The greatest contribution to progress comes from Wo Long's 'Rank' system. There are two types to raise, creating additional avenues to increase the strength of your character. Though this goes some distance to help in terms of accessibility, what it boils down to is essentially a second (and third) form of leveling up. This is easily the most intriguing aspect of the game, it just doesn't run far enough with the concept.

A character's Morale Rank is a representation of their overall battle prowess. Gained (and lost) primarily through combat, a higher Morale Rank is required to access certain spells and take on stronger enemies. Truth be told, a mechanic like this has the potential to revolutionize the entire genre – if it wasn't held back by the trappings of the past. Outside of what magic can be used, having a Morale Rank of 22 is functionally little different than a rank of 5; you might be able to take some extra hits and kill enemies faster, but it rarely feels like you 'ascend' to a new plateau. It's almost as if Team Ninja stepped away from the precipice and slapped a standard leveling system onto Wo Long to compensate, in lieu of wholly devoting to the process. Morale Rank should receive top billing; instead, it becomes a featured player in its own show.

Complementing this is a character's Fortitude Rank. Symbiotically connected to Morale Rank, Fortitude Rank acts as a safeguard of sorts, helping players acquire status through indirect means. Inspired by the Kodama in Nioh, Fortitude Rank is gained by planting 'Battle Flags' throughout an environment. In doing so, your minimum Morale Rank will default to the Fortitude Rank if killed in battle, bridging the threshold of difficulty. Though speed-runners and more familiar players will eventually be able to ignore it altogether, Fortitude Rank lurks in the background for those who seek to take advantage of it. As I've mentioned before, despite their mission-based structure, Team Ninja games tend to offer far more of a reward for exploring the environment than their contemporaries.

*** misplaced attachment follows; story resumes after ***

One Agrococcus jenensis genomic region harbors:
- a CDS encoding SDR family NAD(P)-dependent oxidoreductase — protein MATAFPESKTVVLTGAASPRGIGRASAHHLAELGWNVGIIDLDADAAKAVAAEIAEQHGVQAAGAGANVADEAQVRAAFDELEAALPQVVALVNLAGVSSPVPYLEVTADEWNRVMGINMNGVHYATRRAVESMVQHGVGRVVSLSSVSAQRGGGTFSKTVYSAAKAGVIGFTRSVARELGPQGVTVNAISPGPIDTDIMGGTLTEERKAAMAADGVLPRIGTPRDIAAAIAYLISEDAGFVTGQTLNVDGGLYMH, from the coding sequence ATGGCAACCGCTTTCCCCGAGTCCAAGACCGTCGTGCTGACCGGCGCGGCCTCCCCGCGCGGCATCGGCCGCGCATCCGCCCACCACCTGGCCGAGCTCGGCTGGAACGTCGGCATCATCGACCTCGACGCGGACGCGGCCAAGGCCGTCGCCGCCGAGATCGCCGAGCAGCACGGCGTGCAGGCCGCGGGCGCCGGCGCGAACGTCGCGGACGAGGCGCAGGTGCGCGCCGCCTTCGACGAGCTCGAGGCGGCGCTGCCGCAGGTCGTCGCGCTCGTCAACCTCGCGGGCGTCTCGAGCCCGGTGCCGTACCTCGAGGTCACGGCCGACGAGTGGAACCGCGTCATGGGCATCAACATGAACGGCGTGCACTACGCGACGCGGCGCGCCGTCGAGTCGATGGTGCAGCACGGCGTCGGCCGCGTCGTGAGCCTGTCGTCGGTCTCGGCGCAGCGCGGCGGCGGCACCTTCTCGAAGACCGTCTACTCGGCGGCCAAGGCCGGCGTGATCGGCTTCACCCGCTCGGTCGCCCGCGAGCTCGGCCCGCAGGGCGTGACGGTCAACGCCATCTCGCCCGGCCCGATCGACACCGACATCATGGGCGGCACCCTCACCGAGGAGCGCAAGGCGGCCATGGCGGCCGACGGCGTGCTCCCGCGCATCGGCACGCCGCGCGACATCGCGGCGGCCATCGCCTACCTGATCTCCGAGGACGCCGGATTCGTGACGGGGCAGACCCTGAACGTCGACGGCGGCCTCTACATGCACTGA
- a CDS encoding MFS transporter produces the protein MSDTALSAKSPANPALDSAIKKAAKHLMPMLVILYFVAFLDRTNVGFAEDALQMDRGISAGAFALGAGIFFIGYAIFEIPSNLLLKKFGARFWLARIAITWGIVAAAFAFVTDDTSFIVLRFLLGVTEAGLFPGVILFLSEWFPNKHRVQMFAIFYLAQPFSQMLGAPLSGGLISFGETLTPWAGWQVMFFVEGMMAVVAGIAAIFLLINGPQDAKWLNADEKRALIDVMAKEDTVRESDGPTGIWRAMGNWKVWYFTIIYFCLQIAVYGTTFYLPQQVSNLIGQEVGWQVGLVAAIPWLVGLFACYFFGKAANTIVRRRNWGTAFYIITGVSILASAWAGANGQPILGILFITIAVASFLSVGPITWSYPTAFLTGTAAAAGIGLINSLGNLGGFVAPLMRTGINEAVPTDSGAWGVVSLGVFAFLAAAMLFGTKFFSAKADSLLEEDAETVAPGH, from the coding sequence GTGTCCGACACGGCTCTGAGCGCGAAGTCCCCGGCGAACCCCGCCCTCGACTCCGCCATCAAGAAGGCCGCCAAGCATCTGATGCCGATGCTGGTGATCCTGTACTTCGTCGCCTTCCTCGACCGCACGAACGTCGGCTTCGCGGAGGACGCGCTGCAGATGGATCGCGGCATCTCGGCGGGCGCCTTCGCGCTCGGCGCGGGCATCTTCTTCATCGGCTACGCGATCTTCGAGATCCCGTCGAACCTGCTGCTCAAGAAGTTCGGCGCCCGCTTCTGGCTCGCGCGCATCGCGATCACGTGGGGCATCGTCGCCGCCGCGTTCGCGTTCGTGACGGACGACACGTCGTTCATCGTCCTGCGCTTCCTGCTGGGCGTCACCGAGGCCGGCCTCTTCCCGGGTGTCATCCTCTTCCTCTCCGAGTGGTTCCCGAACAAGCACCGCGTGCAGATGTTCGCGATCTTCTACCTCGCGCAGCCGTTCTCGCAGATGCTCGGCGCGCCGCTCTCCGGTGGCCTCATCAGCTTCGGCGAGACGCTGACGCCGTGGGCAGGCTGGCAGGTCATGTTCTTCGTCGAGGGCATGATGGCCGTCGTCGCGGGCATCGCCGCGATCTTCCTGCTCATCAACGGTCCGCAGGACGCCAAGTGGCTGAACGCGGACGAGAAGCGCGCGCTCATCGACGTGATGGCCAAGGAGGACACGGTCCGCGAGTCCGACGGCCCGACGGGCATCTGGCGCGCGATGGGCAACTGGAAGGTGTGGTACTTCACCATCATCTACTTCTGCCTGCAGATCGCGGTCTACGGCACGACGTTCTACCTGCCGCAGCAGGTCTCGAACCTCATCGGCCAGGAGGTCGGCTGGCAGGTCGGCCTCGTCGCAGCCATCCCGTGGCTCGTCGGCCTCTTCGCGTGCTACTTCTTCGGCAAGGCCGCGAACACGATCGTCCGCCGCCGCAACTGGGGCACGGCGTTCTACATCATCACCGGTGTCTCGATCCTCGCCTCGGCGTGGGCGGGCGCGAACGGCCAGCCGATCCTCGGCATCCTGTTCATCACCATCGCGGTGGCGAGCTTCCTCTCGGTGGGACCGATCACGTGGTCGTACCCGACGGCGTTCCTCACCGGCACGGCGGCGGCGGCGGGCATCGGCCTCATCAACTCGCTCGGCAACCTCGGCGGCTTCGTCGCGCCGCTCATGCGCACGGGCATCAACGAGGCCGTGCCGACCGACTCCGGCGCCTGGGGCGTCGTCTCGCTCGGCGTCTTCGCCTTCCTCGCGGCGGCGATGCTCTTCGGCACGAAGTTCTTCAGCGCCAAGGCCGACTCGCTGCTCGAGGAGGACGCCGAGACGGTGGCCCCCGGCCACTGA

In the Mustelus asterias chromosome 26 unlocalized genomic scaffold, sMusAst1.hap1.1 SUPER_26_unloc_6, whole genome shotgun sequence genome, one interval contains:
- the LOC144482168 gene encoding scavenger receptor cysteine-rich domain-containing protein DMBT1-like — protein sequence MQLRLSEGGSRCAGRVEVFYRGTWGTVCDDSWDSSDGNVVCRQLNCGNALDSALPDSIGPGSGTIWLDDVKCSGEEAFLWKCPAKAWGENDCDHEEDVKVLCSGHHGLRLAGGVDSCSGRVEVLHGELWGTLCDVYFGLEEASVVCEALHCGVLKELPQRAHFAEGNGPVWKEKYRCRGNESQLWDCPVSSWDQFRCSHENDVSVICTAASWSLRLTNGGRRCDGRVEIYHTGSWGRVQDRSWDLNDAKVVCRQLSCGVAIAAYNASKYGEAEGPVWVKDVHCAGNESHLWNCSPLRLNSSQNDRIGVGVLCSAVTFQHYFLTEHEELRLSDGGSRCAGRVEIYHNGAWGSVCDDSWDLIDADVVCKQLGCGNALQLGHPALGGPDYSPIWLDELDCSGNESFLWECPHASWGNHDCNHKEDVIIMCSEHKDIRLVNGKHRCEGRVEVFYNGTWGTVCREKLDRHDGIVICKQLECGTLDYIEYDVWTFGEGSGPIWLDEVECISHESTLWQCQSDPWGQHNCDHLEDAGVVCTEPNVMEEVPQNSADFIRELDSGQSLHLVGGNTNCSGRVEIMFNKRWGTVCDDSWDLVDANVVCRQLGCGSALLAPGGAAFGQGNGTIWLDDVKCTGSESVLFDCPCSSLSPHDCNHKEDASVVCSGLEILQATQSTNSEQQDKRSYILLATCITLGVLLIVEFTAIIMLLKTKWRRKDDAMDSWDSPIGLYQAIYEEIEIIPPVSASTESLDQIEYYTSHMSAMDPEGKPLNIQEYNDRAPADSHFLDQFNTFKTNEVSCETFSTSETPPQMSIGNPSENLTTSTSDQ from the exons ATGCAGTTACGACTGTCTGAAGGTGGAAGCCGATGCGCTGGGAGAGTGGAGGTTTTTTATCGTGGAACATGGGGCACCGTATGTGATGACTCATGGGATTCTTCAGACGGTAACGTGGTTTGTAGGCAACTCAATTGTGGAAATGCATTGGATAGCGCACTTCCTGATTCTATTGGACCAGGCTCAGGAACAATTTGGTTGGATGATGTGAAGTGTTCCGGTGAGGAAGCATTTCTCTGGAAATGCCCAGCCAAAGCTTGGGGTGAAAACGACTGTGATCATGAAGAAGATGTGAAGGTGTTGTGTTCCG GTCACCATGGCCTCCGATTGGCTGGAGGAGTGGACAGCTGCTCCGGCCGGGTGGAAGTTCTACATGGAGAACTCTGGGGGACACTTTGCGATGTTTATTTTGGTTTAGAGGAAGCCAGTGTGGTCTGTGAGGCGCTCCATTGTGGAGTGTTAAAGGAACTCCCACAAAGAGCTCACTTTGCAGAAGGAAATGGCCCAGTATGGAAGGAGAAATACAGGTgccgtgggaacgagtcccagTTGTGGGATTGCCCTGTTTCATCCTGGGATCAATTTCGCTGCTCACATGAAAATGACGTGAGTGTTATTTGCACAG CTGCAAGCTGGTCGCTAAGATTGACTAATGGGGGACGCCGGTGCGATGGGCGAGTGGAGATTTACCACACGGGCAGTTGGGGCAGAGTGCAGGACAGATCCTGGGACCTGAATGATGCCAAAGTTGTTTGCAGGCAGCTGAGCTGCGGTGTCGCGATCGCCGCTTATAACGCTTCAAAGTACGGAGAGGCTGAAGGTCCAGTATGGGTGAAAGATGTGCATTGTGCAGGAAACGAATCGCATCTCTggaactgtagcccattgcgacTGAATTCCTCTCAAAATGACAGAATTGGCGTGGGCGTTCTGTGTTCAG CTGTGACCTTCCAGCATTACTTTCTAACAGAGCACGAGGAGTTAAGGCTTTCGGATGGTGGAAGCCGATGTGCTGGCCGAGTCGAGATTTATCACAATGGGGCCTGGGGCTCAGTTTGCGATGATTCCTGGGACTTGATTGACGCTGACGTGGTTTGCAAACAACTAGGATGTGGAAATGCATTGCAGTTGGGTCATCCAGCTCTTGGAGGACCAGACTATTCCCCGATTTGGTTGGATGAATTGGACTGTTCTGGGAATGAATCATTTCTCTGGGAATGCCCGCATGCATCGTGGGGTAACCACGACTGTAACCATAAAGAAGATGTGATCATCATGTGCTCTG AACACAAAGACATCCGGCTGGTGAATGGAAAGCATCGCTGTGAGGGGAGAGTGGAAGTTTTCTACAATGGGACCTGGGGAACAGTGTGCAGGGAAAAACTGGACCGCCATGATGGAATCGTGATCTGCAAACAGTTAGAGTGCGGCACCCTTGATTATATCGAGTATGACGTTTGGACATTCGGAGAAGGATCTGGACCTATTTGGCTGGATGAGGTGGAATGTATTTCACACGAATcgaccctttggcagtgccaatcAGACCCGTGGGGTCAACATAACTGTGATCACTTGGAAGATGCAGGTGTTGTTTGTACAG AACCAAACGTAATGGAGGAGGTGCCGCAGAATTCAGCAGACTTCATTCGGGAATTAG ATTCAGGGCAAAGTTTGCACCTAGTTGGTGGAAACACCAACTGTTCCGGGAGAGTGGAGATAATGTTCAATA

Reminiscent of the Spirit Ashes from Elden Ring, 'Reinforcements' summons allies for an excursion. Not only do your buddies party up for an entire mission, they're also far easier to maintain and keep around. Up to two A.I. friends can join in on the fun, who have various affinities with each other, the player character, and Elemental Virtues (stats) they adhered to. Though it's a great idea, the execution is somewhat clunky and not as robust as it initially appears.

My biggest gripe is that, without direction, allies have a habit of half-heartedly participating in combat. When someone says: “I've been waiting for this battle my entire life!”, I didn't actually think they intended on standing there watching me being bludgeoned to death. After prompting them with a 'Rally' command, allies are certainly capable to doling out some punishment, but it's surprising how apathetic everyone can be about protecting their homeland.

The 'Oath Bond' system is also occasionally redundant. Establishing a deeper connection with an ally (requesting assistance) increases their affection towards the player and improves technique. Upon becoming a 'Sworn Brother', the NPC bestows a copy of their equipment set to use. I enjoy the consideration, but after being gifted my first set, a stronger version of the weapon dropped off a random monster within minutes. I know it's the thought that counts, I just felt bad about taking the 'Unparalleled Spear' my Sworn Brother gave me and converting it into salvage like everything else.

Martial Arts are analogous to the Ashes of War from Elden Ring, replacing the weapon techniques from Nioh. Whether it's a personal buff or some form of multi-hitting attack, players can tailor their build using these randomly acquired skills. I haven't discovered anything along the lines of 'Hoarfrost Stomp', but that doesn't necessarily mean it's not out there.

Magic is another mixed blessing. While certainly powerful with the right combination and devotion to a particular Elemental Virtue, the fact that you can only have four out of a possible seventy spells equipped at a given time greatly restricts the pool of possibilities; Alacrity Haste, Life Wither, Absorb Vitality, and Enhanced Defense are solid choices when exploring the environment, whereas Focus Zone, Overpower Burst, and Heaven's Rage have application against large bosses. There's quite a bit of customization when it comes to magic, but with such a limited loadout, you need a good read on the situation and decent spread across disciplines to make the most of it.